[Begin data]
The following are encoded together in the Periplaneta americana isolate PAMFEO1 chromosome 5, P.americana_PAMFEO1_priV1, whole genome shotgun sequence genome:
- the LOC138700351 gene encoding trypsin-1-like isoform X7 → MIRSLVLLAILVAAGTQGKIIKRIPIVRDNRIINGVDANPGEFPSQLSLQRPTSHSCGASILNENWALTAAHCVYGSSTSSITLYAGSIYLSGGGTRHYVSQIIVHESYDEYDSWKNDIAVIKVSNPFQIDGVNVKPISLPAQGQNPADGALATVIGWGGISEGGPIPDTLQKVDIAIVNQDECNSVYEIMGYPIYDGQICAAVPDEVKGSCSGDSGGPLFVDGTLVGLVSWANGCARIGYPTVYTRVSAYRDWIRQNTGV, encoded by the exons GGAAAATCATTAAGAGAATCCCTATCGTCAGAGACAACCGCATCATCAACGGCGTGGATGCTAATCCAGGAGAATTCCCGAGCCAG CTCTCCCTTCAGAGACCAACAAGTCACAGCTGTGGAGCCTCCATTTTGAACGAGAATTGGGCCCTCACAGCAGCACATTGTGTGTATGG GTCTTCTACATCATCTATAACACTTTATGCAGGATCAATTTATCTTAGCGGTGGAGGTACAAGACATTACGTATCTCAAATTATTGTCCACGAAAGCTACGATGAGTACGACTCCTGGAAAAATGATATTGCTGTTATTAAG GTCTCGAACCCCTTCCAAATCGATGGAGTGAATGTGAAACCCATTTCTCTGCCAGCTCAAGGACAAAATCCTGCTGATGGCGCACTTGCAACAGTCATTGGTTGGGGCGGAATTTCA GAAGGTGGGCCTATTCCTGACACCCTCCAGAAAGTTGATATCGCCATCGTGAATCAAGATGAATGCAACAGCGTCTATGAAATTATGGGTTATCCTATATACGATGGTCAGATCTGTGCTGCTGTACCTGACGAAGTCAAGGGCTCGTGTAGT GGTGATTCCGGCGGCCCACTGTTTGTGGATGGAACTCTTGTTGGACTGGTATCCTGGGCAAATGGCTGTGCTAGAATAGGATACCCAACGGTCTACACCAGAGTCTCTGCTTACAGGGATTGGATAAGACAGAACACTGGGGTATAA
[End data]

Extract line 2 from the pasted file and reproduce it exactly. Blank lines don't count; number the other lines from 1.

- the LOC138700351 gene encoding trypsin-1-like isoform X7 → MIRSLVLLAILVAAGTQGKIIKRIPIVRDNRIINGVDANPGEFPSQLSLQRPTSHSCGASILNENWALTAAHCVYGSSTSSITLYAGSIYLSGGGTRHYVSQIIVHESYDEYDSWKNDIAVIKVSNPFQIDGVNVKPISLPAQGQNPADGALATVIGWGGISEGGPIPDTLQKVDIAIVNQDECNSVYEIMGYPIYDGQICAAVPDEVKGSCSGDSGGPLFVDGTLVGLVSWANGCARIGYPTVYTRVSAYRDWIRQNTGV, encoded by the exons GGAAAATCATTAAGAGAATCCCTATCGTCAGAGACAACCGCATCATCAACGGCGTGGATGCTAATCCAGGAGAATTCCCGAGCCAG CTCTCCCTTCAGAGACCAACAAGTCACAGCTGTGGAGCCTCCATTTTGAACGAGAATTGGGCCCTCACAGCAGCACATTGTGTGTATGG GTCTTCTACATCATCTATAACACTTTATGCAGGATCAATTTATCTTAGCGGTGGAGGTACAAGACATTACGTATCTCAAATTATTGTCCACGAAAGCTACGATGAGTACGACTCCTGGAAAAATGATATTGCTGTTATTAAG GTCTCGAACCCCTTCCAAATCGATGGAGTGAATGTGAAACCCATTTCTCTGCCAGCTCAAGGACAAAATCCTGCTGATGGCGCACTTGCAACAGTCATTGGTTGGGGCGGAATTTCA GAAGGTGGGCCTATTCCTGACACCCTCCAGAAAGTTGATATCGCCATCGTGAATCAAGATGAATGCAACAGCGTCTATGAAATTATGGGTTATCCTATATACGATGGTCAGATCTGTGCTGCTGTACCTGACGAAGTCAAGGGCTCGTGTAGT GGTGATTCCGGCGGCCCACTGTTTGTGGATGGAACTCTTGTTGGACTGGTATCCTGGGCAAATGGCTGTGCTAGAATAGGATACCCAACGGTCTACACCAGAGTCTCTGCTTACAGGGATTGGATAAGACAGAACACTGGGGTATAA